Forex Leverage and Margin Explained
If you ever took the time to read a Forex trading article before, then you’ve most probably come across the statement that “leverage is a double-edged sword”. This is true to some degree, especially so for newcomers who wish to get rich overnight and then proceed to lose tons of money due to improper use of leverage ratios. For this reason, people who are new to Forex trading should take their sweet time to investigate how exactly leverage and margin work in this trade. Hence, I’ve prepared a detailed guide explaining both of these features for newcomers to minimize their losses and increase their gains.
Simply put, leverage is the money you ‘borrow’ from your broker to make bigger trades which otherwise wouldn’t be possible on your own. Unlike the stock exchange, with Forex trading the smallest change in price between a pair of currencies, called pips, are relatively small, usually measured in mere fractions of a cent. Therefore, leverage is used to up the total amount of money involved in a transaction in order to increase the potential profits as a result. This means that with a small initial capital investment of just $1, in a typical 100:1 leverage ratio, you would in fact have as much as $100 at your disposal. Generally, you’d invest more than $1, as one standard lot is equivalent to $100,000 and a mini-lot $10,000. Also, apart from the obvious benefits of trading in such huge numbers, comes the risk of making huge losses as well. For this reason understanding the difference in available leverage ratios, margins, and proper profit/loss calculations is vital for the success of your trading career.
Of course, dealing with such high figures warrants the need for a certain safety deposit made on each transaction, or in other words, the margin required, to the broker in question. Without it, leverage simply wouldn’t be possible. Hence, in certain cases when the loss of a trade exceeds the total amount of money in a Forex account, the broker issues a margin call to the investor, which means they have to deposit additional funds into their account to continue working. This total amount of money on your account is appropriately named account margin and it’s divided into usable and used margin respectively. Usable margin is basically the amount of money you can work with on your account for opening new trading positions and the like, whereas used margins are locked as they’re used to maintaining your existing trading positions and they cannot be unlocked until you either receive an ROI on your transaction or a margin call by the broker due to a loss.
Leverage and margin ratios
Now, in order to understand how to properly calculate your overall profits and losses, it’s important to delve a bit deeper with leverage and margin ratios. In essence, there are four major leverage ratios that are most commonly used, and these are 20:1, 50:1, 100:1, and 200:1. In the US, citizens are allowed a maximum of 50:1 leverage ratio for major and minor pairs, as well as 20:1 for exotic pairs, as far as the rest of the world is concerned these will vary from broker to broker. However, if the pressure of using such large amounts of someone else’s money wasn’t enough, there’s also the risk of running into a shady broker that will try to scam you. This is why Forex traders need to be extra careful, not only when they’re choosing their leverage ratios, but also while they’re searching for a reputable Forex broker. In addition, the margin is calculated based on the percentage of the overall amount and not the ratio, as is the case with leverage. So, for example, the margin for a 50:1 leverage is 2% of the total amount; for 100:1 it’s 1%; 200:1 0.5%; and so on.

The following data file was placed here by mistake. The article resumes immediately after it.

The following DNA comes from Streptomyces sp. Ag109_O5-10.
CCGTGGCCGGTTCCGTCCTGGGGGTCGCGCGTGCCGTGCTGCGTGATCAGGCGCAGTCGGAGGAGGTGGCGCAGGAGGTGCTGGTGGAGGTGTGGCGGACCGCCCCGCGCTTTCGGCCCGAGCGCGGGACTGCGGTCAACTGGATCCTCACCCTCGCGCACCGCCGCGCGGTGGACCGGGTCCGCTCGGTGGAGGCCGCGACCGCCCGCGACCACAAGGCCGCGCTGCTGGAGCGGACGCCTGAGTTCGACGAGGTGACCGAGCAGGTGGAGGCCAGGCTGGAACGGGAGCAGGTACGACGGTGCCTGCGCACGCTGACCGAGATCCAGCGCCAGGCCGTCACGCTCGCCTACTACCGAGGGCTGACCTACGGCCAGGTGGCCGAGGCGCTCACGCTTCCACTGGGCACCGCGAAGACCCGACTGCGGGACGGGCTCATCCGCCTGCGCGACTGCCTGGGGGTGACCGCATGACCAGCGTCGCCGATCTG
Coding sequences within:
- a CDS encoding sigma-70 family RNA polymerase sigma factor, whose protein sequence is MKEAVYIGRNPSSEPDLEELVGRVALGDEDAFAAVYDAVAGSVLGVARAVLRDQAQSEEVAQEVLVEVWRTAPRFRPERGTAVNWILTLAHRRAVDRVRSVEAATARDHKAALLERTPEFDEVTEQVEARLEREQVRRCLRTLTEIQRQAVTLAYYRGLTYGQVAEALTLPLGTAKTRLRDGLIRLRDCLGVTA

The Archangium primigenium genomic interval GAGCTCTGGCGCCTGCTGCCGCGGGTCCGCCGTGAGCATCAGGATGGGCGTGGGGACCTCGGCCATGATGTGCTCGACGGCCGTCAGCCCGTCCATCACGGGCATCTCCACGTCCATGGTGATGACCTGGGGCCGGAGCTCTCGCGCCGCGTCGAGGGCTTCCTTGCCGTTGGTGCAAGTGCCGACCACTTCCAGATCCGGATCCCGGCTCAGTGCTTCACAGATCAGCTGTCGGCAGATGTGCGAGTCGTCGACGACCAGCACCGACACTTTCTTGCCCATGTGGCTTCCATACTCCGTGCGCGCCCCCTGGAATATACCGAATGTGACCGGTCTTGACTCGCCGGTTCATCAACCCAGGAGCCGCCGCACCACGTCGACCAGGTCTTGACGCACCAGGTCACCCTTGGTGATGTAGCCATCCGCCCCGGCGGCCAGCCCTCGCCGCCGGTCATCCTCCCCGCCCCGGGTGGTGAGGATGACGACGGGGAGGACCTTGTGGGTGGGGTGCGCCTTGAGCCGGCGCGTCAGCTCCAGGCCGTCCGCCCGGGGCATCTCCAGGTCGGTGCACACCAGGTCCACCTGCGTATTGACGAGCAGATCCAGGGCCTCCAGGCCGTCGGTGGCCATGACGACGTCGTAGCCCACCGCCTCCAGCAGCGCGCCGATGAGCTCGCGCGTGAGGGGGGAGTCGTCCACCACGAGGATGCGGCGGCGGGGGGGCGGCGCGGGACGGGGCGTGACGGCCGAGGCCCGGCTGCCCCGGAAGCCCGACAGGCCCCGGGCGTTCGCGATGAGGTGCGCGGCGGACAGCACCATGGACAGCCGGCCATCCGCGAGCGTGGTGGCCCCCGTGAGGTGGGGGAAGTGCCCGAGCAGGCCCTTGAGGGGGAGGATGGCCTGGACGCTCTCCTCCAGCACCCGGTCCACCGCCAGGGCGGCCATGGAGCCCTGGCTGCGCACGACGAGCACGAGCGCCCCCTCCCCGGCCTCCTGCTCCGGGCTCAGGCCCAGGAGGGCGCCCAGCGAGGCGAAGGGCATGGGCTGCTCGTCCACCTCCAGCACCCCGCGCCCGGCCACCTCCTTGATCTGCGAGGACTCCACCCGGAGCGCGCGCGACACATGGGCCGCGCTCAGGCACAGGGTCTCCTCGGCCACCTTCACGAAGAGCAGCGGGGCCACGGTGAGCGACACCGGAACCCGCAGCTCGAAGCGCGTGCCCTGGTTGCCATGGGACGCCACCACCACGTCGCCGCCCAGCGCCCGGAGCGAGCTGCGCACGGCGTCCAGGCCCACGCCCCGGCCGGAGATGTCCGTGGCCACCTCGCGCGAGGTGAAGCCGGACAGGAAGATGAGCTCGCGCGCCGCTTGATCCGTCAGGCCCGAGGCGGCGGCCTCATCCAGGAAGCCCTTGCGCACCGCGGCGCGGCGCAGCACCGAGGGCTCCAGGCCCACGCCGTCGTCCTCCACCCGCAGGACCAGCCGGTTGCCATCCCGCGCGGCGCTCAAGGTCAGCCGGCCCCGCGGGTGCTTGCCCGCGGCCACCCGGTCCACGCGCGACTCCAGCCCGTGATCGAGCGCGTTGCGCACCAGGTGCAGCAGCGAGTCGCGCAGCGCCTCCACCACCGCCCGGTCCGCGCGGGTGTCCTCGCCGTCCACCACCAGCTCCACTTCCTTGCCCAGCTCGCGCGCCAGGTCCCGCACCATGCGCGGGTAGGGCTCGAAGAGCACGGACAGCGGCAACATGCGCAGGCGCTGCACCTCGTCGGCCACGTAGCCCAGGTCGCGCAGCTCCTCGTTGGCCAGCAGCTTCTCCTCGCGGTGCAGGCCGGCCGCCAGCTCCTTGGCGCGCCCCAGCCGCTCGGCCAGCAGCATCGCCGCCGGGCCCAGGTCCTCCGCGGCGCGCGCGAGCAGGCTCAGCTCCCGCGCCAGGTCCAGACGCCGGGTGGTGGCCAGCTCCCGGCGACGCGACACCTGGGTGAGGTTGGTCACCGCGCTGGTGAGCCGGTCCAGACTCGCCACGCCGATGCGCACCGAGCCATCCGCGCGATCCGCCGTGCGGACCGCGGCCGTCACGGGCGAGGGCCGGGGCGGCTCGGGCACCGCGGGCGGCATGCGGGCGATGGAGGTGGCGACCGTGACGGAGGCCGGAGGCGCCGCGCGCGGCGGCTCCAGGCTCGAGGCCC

Profits and losses
Finally, we come to the most vital aspect of Forex trading and that is calculating your ROI and potential losses for each transaction. Let’s take a few nice round numbers to demonstrate this, for example, say you deposit $1000 into your forex account with a leverage ratio of 100:1. This means you would have a total amount of $100,000, or one standard unit, at your disposal. Now, considering that the exchange rate between the USD and the EUR is around $10 per pip, let’s assume two possible scenarios that may occur. In the first one, there was a loss of 50 pips, resulting in a loss of $500, which is 50% of the invested capital. Similarly, in the second scenario, there was a gain of 50 pips, meaning that another $500 dollars are added to our account. Furthermore, if the leverage ratio was 20:1 instead, the profit and loss in both cases would only be 100$ in size, a mere 10% of the total amount of invested capital. Meaning, you have to be extremely careful when choosing your leverage ratios as you can lose a lot of money very fast.
All in all, even though this might seem a bit scary to some newcomers, they have nothing to fear as the proper use of leverage ratios and margins will minimize the potential risks involved. This is why lower leverage ratios are advised for beginners until they’ve fully mastered the tools of the trade.
You may also be interested in: Why Should You Trade in the Forex Market?
Writer: David Webb
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